Racial reconciliation has been a primary topic of cultural discussion, in America in the past couple of years. In 2020, American culture saw a massive uptick in protests regarding issues of race in the aftermath of George Floyd’s death at the hands of police in Minneapolis. This event was simply the current example, at the time, of the deaths of unarmed black men at the hands of law enforcement in recent years. Along with other cultural discussions around COVID, politics, and police reform, these events exposed a deep chasm in American society. Both sides of the political spectrum have opinions on how to move forward on these issues, particularly regarding race and racial reconciliation. Yet the divide seems so deep that it seems impossible for society to find real solutions to real problems facing western culture in general and America in particular. This raises the question: there must be a better way forward? In fact, for the follower of Jesus, there is a better way. Spoiler Alert: This better way forward is found only in the gospel. The question then becomes: how so? This is what pastor Isaac Adams discusses in his new book Talking About Race: Gospel Hope for Hard Conversations (Zondervan Reflective, 2022).

Isaac is the pastor of Iron City Church, a congregation planted in the heart of Birmingham, AL. This city has a rich, yet dark history during the American civil rights movement. In the 1960’s Birmingham made headlines during the Freedom Riders campaign, where police chief Bull Conner infamously ordered that bus riders and protesters alike be hosed with fire hoses because they attempted to integrate bus routes in the South. Birmingham is also the setting for Martin Luther King Jr’s famous Letter From A Birmingham Jail, where he called on white congregations in the South to join forces with the civil rights movement for the sake of Christian unity. For these reasons, Pastor Adams knows full well the road ahead regarding racial reconciliation in America. Yet he is hopeful, because the gospel is the only hope for world..

The book is broken into two parts. In part one, Adams shares the fictional story set in a church named Lincoln Ridge Bible Church. The story centers around the death of an unarmed black man at the hands of police. Each chapter shares the perspective of characters with LRBC and their response to the shooting and the aftermath. At the end of each chapter, Adams breaks down what was read in that chapter and he shares the pastoral counsel he would provide each character as if they were members at his church. At the end he provides questions that allow the reader space to reflect on the topics discussed. In part two, Adams provides a biblical theology of race and how Christians can move forward in a gospel-focused way. Each chapter ends with similar questions for reflection.

“There is neither Jew nor Greek, there is neither slave nor free, there is no male and female, for you are all one in Christ Jesus.”

– Galatians 3:28, ESV

I found Pastor Adams’ approach very compelling, biblical, and practical. The manner in which he approaches this topic shows the wisdom and discernment of a seasoned pastor. His approach in part one proves helpful because it allows the reader to take a step back and experience the issue with fresh eyes. The events depicted could have been plucked from recent headlines. Their fictional nature, however, help to bring down the temperature and allow for deeper reflection on this important issue. I found his pastoral counsel very helpful. He found the good in each situation, however he never ended the “session” without pointing to the gospel. The truth is that all people, no matter our skin color, are sinners in need of a savior. Jesus came to take on the sin and pay the penalty for people of all ethnicities, genders, ages, and socioeconomic statuses. The Apostle Paul put it this way, “There is neither Jew nor Greek, there is neither slave nor free, there is no male and female, for you are all one in Christ Jesus. And if you are Christ’s, then you are Abraham’s offspring, heirs according to promise” (Galatians 3:28-29, ESV). For this reason, if anyone is in Christ, they are part of the family of God and should be treated as such. In addition, all people should be treated with equality because the ground at the foot of the cross is level. The gospel is good news for everyone.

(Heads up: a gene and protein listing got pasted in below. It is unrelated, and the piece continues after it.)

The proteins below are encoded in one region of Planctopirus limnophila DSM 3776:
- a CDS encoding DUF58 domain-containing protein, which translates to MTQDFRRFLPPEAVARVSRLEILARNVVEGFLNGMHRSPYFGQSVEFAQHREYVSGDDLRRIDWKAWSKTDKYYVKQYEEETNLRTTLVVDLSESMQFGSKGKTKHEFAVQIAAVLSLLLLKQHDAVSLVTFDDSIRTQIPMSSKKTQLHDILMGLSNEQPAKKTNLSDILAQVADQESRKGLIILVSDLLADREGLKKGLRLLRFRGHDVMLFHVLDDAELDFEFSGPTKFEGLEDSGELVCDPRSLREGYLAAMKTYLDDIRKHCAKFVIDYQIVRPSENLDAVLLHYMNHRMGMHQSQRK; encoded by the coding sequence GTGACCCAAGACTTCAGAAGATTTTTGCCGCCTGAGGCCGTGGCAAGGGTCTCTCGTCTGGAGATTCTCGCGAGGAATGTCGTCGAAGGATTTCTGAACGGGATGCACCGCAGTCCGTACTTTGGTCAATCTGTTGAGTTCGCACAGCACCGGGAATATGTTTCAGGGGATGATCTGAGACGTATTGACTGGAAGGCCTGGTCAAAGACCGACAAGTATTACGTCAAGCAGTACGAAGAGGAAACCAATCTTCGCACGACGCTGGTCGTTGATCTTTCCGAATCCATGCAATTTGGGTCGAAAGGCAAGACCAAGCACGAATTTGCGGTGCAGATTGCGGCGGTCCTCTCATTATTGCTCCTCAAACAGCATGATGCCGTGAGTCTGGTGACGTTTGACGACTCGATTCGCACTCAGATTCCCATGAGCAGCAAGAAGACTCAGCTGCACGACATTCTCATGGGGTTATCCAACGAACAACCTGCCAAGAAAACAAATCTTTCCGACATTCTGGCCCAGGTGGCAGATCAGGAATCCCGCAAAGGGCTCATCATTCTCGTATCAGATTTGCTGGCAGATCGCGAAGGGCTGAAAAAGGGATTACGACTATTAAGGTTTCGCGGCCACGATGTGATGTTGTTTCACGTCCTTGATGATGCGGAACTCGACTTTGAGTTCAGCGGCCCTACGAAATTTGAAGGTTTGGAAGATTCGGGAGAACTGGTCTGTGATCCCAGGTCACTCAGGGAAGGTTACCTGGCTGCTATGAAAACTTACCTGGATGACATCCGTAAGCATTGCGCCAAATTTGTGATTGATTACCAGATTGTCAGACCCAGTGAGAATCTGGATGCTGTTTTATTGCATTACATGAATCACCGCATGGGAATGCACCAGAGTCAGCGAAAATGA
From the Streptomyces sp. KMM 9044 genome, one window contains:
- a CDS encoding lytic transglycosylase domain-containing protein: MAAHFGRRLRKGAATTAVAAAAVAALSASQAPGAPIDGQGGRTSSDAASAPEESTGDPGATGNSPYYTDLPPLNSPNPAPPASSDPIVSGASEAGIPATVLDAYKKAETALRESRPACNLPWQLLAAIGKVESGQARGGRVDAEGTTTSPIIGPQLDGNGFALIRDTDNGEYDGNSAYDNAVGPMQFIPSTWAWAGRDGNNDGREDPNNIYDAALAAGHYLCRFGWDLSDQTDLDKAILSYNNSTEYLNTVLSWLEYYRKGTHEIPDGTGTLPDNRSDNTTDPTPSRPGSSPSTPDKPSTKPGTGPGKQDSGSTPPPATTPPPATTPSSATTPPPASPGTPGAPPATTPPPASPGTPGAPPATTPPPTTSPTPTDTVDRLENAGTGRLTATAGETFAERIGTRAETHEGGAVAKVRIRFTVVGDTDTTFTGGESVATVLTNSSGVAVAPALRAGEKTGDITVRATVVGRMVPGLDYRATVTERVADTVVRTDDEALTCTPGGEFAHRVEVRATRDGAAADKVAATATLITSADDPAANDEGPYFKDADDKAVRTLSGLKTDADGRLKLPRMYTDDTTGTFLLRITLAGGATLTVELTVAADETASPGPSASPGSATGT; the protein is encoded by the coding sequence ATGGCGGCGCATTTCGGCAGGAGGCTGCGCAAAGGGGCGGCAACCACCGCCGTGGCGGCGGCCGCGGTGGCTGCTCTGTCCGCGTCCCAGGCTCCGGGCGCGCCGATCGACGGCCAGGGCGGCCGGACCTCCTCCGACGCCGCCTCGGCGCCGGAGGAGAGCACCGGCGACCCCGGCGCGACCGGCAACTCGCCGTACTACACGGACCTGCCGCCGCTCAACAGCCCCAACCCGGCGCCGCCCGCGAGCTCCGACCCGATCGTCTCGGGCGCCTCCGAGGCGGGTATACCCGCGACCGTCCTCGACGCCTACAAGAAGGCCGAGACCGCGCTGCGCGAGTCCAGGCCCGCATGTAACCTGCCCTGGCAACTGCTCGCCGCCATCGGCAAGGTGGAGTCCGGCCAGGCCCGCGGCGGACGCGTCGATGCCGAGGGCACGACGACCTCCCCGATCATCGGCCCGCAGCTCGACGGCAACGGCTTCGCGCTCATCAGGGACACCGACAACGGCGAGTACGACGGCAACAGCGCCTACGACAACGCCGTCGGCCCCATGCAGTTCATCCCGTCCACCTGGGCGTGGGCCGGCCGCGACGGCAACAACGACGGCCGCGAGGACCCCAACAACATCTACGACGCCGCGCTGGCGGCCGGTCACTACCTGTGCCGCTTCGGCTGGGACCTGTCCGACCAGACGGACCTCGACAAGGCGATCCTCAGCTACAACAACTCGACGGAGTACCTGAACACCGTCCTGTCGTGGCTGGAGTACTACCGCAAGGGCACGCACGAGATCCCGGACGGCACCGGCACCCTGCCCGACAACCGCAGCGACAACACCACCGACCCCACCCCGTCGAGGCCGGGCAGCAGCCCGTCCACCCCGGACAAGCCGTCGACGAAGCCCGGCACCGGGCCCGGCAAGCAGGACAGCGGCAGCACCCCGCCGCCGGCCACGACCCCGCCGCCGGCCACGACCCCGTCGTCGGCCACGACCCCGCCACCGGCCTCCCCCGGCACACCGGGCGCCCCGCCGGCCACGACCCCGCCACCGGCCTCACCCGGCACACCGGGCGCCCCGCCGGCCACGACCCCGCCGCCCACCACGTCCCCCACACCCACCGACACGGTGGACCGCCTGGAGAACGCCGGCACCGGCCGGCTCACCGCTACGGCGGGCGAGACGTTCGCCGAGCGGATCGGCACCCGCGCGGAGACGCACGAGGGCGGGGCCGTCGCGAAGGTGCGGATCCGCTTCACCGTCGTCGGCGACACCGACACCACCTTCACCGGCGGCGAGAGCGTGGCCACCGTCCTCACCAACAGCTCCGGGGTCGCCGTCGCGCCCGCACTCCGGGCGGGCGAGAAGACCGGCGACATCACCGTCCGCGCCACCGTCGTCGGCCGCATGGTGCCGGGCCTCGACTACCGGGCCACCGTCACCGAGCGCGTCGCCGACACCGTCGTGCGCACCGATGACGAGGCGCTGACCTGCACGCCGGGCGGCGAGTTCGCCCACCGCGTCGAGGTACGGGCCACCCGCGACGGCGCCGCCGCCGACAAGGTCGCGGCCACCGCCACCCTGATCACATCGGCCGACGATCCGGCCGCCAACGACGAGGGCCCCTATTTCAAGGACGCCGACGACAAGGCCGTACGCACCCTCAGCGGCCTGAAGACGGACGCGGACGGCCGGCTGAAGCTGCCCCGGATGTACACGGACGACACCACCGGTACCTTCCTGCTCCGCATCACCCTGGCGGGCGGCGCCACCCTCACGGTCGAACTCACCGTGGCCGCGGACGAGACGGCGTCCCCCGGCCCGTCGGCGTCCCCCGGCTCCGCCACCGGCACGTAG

Talking About Race is a very helpful resource, and is very timely. It is a must read for pastors, church leaders, and church members alike. As followers of Christ, we must engage on cultural issues that face the church today. We cannot simply put our heads in the sand and hope an issue goes away. The issue of race and reconciliation is a biblical issue, because the Lord wants people from all nations and peoples to know and worship him as the one true God. Yet we must have a biblical foundation from which to approach all cultural issues, and Isaac Adams provides just that on the issue of race and racial reconciliation. Some will dismiss Adams’ arguments discussed in Talking About Race and label them as “too woke” or even “critical race theory”, but those would be misguided. Only one word came to mind while reflecting on this book: biblical.

Editor’s note: This book was provided by the publisher in exchange for an honest review.

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